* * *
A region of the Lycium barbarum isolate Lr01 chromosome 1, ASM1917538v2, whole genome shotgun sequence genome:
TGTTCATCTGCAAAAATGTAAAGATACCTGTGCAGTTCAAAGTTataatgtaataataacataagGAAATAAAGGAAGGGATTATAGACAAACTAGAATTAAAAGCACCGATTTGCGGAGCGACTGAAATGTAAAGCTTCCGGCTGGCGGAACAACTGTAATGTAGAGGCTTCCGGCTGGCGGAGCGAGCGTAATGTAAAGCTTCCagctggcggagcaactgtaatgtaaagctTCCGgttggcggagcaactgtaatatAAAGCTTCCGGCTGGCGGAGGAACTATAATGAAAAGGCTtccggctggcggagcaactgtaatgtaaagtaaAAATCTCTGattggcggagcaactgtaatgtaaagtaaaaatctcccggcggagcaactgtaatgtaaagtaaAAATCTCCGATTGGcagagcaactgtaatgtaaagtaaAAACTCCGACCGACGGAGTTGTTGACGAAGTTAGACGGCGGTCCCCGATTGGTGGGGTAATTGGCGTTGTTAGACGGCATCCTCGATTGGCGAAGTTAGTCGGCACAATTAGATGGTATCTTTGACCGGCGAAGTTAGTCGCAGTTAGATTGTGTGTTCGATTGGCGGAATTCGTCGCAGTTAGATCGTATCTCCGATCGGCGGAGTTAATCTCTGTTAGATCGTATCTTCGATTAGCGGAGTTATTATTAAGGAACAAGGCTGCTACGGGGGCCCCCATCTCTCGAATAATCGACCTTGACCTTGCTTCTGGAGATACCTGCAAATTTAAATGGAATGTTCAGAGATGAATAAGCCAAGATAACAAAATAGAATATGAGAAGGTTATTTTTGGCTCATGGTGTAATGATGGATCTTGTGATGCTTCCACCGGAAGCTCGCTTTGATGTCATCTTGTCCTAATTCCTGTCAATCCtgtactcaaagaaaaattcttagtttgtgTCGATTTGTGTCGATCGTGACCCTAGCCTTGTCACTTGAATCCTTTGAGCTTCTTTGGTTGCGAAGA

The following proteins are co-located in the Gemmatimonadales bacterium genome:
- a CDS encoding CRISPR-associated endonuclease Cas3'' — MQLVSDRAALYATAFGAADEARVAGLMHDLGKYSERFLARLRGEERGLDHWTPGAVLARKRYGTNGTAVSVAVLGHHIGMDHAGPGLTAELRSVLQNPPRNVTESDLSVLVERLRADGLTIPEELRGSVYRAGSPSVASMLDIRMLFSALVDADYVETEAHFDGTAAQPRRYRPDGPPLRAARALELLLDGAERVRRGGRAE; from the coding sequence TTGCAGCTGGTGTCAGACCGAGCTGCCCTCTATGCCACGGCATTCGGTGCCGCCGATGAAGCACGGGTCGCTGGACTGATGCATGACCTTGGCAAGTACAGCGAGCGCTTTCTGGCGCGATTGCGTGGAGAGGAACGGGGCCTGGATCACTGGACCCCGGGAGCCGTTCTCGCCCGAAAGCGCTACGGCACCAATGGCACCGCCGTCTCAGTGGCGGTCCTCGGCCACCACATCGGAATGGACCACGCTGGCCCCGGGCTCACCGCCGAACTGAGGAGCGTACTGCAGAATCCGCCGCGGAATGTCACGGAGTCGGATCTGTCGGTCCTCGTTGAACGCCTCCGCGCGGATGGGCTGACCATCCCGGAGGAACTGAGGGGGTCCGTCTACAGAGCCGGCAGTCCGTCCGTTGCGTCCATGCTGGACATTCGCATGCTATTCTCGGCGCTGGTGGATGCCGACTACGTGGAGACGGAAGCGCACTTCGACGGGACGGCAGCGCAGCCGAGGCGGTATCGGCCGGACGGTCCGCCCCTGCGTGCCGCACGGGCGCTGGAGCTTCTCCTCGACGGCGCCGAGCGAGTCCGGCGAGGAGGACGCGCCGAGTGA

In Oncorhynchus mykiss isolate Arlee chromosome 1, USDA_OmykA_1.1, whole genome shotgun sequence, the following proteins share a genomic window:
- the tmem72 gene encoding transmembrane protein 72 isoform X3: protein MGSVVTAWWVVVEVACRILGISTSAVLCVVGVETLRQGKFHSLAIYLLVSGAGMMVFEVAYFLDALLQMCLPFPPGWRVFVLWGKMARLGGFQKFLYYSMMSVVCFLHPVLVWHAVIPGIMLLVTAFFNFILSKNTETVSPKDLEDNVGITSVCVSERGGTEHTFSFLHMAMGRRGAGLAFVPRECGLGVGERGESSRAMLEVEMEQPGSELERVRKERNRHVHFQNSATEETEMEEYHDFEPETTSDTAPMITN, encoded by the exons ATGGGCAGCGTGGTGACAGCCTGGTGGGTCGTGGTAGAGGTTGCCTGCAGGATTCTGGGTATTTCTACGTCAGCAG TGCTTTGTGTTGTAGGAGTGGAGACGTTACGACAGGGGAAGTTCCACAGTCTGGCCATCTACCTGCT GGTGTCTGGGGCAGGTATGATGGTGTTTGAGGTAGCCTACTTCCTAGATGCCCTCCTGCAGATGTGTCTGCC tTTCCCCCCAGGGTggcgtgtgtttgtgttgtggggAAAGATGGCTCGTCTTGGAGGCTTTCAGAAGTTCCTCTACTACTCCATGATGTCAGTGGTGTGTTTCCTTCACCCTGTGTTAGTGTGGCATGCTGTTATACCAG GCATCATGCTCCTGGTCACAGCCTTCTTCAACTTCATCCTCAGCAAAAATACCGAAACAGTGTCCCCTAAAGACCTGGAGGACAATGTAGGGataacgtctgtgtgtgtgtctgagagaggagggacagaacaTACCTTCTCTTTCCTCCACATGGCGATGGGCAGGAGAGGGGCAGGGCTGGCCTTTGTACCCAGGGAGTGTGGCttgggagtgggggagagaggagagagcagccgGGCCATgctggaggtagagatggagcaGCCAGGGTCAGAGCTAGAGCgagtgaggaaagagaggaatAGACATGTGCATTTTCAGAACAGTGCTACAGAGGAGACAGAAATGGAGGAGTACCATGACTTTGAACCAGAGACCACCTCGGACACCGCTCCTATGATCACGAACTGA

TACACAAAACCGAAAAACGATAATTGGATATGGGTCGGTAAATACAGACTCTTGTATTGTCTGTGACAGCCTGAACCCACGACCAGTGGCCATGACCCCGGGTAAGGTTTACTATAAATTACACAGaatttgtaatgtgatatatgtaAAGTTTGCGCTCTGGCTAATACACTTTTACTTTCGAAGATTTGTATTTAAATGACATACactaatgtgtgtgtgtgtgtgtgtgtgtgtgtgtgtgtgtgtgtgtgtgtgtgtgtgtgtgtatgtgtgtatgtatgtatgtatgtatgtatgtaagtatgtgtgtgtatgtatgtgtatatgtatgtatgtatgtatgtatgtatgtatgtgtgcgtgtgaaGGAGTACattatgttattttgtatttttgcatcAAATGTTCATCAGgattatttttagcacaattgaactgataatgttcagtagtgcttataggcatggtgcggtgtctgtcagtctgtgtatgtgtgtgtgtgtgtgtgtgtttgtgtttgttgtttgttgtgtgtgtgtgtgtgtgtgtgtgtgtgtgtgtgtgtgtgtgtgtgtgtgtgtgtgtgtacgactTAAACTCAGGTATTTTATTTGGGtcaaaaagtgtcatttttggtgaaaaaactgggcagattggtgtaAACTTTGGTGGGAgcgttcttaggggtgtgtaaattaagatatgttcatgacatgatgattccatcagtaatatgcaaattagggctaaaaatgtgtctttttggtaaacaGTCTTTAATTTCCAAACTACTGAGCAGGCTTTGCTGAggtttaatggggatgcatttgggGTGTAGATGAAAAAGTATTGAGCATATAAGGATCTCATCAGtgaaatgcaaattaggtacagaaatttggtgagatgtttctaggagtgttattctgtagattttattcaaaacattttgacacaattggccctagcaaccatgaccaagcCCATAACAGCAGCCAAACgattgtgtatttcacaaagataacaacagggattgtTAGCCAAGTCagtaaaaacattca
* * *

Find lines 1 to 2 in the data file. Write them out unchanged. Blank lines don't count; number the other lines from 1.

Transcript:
A region of the Lycium barbarum isolate Lr01 chromosome 1, ASM1917538v2, whole genome shotgun sequence genome:
TGTTCATCTGCAAAAATGTAAAGATACCTGTGCAGTTCAAAGTTataatgtaataataacataagGAAATAAAGGAAGGGATTATAGACAAACTAGAATTAAAAGCACCGATTTGCGGAGCGACTGAAATGTAAAGCTTCCGGCTGGCGGAACAACTGTAATGTAGAGGCTTCCGGCTGGCGGAGCGAGCGTAATGTAAAGCTTCCagctggcggagcaactgtaatgtaaagctTCCGgttggcggagcaactgtaatatAAAGCTTCCGGCTGGCGGAGGAACTATAATGAAAAGGCTtccggctggcggagcaactgtaatgtaaagtaaAAATCTCTGattggcggagcaactgtaatgtaaagtaaaaatctcccggcggagcaactgtaatgtaaagtaaAAATCTCCGATTGGcagagcaactgtaatgtaaagtaaAAACTCCGACCGACGGAGTTGTTGACGAAGTTAGACGGCGGTCCCCGATTGGTGGGGTAATTGGCGTTGTTAGACGGCATCCTCGATTGGCGAAGTTAGTCGGCACAATTAGATGGTATCTTTGACCGGCGAAGTTAGTCGCAGTTAGATTGTGTGTTCGATTGGCGGAATTCGTCGCAGTTAGATCGTATCTCCGATCGGCGGAGTTAATCTCTGTTAGATCGTATCTTCGATTAGCGGAGTTATTATTAAGGAACAAGGCTGCTACGGGGGCCCCCATCTCTCGAATAATCGACCTTGACCTTGCTTCTGGAGATACCTGCAAATTTAAATGGAATGTTCAGAGATGAATAAGCCAAGATAACAAAATAGAATATGAGAAGGTTATTTTTGGCTCATGGTGTAATGATGGATCTTGTGATGCTTCCACCGGAAGCTCGCTTTGATGTCATCTTGTCCTAATTCCTGTCAATCCtgtactcaaagaaaaattcttagtttgtgTCGATTTGTGTCGATCGTGACCCTAGCCTTGTCACTTGAATCCTTTGAGCTTCTTTGGTTGCGAAGA